Does free speech matter?

nofreespeechVietnam has just passed a new law banning blogs and social media from discussing news, politics and current affairs. Henceforth, Facebook and Twitter users in Vietnam can only publish mindless posts about what they ate for breakfast and photos of their cats. So not a huge impact perhaps.

Is it important? In China (another one party communist state), the economy is booming, so do human rights and free speech matter that much?

What do you think? But before you answer I must inform you that if you give the wrong answer, you will be arrested and imprisoned without trial.

Do you think that’s acceptable? But before you answer I must remind you that if you give the wrong answer, you will be arrested and imprisoned without trial.

I recently visited Berlin, the city that was divided for 30 years by the Wall. It’s a stark reminder of the true value of freedom. In East Berlin, anyone who gave the wrong answer would be arrested and imprisoned without trial. People were so desperate to leave East Germany (yet another one party communist state) that over a hundred were shot and killed as they tried to escape over the wall. A visit to Berlin should really be essential for anyone with an interest in politics or who wonders how we can make the world a better place.

So I’ll ask you one last time. Does free speech matter?

8 responses to “Does free speech matter?

  1. I hardly think that the West comprehends free speech either, the most blatant, notable and nefarious example being the Mcarthy Trials of several decades ago in the US where intellectual freedom was the basis of persecution even in spite of the fact it was protected as a democratic right under the constitution; as is the expression of any economic system democratically agreed upon.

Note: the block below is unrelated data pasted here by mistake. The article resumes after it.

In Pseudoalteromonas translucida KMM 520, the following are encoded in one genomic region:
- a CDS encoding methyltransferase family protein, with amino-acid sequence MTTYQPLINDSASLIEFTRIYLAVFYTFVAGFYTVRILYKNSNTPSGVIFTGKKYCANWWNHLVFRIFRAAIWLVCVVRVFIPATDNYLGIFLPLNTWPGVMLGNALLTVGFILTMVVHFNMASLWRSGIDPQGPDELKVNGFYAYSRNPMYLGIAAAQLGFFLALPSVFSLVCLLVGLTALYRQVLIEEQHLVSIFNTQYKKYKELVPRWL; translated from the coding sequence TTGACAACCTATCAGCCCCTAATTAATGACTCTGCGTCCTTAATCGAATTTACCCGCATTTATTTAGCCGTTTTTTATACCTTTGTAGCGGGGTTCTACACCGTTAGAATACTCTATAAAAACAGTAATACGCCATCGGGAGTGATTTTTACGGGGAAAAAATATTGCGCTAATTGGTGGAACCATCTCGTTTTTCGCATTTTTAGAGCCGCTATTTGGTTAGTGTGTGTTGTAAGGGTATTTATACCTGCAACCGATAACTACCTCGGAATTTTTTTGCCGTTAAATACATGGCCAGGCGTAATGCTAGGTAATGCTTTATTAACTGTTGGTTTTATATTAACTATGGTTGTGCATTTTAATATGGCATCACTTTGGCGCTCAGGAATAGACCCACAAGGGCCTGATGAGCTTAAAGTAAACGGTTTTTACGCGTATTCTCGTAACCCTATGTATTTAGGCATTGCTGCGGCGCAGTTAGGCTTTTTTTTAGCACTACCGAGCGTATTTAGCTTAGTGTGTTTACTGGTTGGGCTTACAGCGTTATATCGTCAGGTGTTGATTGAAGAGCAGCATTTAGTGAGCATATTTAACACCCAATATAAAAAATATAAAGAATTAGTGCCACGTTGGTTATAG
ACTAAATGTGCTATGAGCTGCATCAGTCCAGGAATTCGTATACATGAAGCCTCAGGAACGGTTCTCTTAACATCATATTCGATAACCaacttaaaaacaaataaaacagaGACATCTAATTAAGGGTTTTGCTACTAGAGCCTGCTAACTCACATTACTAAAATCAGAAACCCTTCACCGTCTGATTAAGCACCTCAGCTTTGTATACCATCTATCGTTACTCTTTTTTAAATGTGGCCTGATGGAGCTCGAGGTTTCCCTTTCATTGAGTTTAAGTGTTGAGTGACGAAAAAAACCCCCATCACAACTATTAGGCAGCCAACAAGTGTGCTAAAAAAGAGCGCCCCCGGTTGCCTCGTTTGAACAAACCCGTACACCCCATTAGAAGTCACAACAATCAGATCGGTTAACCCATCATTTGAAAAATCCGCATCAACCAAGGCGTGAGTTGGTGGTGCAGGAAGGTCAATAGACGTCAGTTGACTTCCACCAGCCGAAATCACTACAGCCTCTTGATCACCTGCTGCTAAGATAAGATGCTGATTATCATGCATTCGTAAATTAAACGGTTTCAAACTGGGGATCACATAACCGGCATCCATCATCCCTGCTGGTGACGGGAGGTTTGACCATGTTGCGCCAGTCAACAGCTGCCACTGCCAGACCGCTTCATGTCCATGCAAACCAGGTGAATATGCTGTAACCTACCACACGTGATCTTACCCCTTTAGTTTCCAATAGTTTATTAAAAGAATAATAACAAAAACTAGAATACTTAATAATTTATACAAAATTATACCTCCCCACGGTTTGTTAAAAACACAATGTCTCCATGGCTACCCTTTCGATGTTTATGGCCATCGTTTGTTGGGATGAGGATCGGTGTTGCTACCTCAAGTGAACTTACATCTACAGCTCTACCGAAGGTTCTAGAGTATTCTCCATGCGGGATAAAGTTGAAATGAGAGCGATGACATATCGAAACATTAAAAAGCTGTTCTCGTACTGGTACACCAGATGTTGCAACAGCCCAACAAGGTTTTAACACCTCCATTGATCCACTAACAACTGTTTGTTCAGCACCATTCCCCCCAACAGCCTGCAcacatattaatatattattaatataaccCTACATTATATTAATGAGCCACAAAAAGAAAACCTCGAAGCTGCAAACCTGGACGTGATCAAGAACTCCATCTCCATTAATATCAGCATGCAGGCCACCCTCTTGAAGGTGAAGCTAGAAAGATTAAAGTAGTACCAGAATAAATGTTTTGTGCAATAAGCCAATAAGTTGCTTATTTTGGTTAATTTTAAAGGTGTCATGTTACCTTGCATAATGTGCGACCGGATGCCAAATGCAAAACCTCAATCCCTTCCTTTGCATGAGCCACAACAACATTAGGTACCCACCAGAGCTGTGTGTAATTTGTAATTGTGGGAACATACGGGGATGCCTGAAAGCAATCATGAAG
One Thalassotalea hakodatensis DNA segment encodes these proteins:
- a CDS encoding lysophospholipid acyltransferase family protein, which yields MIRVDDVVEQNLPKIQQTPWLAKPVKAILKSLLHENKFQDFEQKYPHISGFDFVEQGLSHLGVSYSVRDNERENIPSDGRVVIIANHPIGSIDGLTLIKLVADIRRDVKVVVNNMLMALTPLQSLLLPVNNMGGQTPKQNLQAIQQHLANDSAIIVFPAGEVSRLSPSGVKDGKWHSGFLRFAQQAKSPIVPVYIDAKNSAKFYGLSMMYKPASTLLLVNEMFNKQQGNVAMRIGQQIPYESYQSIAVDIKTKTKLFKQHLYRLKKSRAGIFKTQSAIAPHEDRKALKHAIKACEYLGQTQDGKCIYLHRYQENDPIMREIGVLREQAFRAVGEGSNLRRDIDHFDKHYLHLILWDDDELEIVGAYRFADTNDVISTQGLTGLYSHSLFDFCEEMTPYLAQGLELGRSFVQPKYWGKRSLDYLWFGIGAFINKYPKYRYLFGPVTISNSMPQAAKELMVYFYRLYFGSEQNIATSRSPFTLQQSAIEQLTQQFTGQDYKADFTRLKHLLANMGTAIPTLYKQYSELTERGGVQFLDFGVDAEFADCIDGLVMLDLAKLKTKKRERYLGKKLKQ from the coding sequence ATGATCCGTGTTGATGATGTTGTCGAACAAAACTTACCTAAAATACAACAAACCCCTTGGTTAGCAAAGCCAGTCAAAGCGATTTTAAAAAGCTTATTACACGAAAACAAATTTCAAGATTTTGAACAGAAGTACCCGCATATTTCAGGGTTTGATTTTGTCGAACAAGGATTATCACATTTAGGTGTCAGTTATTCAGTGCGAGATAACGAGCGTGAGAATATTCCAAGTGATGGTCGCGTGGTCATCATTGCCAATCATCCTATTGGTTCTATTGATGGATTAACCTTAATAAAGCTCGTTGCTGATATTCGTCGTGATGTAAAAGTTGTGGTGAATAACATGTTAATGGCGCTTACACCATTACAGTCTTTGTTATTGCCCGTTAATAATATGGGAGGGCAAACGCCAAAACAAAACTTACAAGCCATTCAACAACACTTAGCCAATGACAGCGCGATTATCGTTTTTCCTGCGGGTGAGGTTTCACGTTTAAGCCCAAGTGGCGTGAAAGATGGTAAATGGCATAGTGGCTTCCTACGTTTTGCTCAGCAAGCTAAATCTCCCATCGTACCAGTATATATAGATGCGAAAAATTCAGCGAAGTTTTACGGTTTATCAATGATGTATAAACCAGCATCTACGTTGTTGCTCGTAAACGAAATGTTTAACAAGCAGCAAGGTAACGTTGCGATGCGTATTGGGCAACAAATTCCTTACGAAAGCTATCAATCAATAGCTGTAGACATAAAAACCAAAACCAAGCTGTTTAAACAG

It always seems convenient to vilify foreign countries and conveniently disreguard the obvious sham that your own culture perpetuates. Ingenuous self reflection is much more difficult a road than to mindlessly caricaturize others.

    • You are right about Mcarthy. We must never take any freedom for granted. You will find me on this blog constantly demanding more freedom, especially in the West, where we are blind to our lack of freedom.

  2. Science question;
    Pauling introduced the concept of electro-negativity values in 1933. What is the force operating in an atom of fluorine or oxygen to attract electrons to it in spite of the balance of protons and neutrons? I think it is electrical, and so fluorine has a net functional positive charge?
    I think this interesting because it indicates a cosmic scale functional charge asymmetry created by the dominant products of stellar fusion throughout the universe.


    • Robert, not sure if you intended to post this question here, or if I am qualified to answer it (I studied Physics, not Chemistry). Electronegativity measures the ability of neutral atoms to bind as molecules, e.g. O2, by sharing a bonding pair of electrons. The molecule formed is not electronegative, so has no functional electric charge as far as I understand. Therefore there is no large-scale charge asymmetry.

      It’s most easily understood in the simplest case – hydrogen. Here each atom is unbalanced (think of the electron as a particle orbiting a proton – at any instant the electron-proton pair looks like a dipole – although this is a crude classical model, not a quantum-mechanical one). If two hydrogen atoms form a molecule, they can “share” a pair of atoms and balance the two dipoles.

  3. I meant to say balance of protons and electrons….gheesh!

  4. I mean obviously this is an overlooked component of cosmology? And when you consider that the electric force is 39 orders of magnitude greater in magnitude than gravitation, then you quickly realize that this is an under utilized application of energy distribution in the current models.

    You do not even require two opposite electrical poles to achieve an effect, an electron is the most highly mobile component of charge, and will move in a negative charge gradient to the area of a field where the negative charge is lesser.

    If you look at the average result of stellar fusion, and then at the concentration of matter then this will result in large scale electrical charge gradients!

  5. And so the entropic minimums achieved in the stability of a galaxy may be the result of electrical rather than gravitational stabilities. And dark matter can be relegated to the existence of fictions where it truly belongs.

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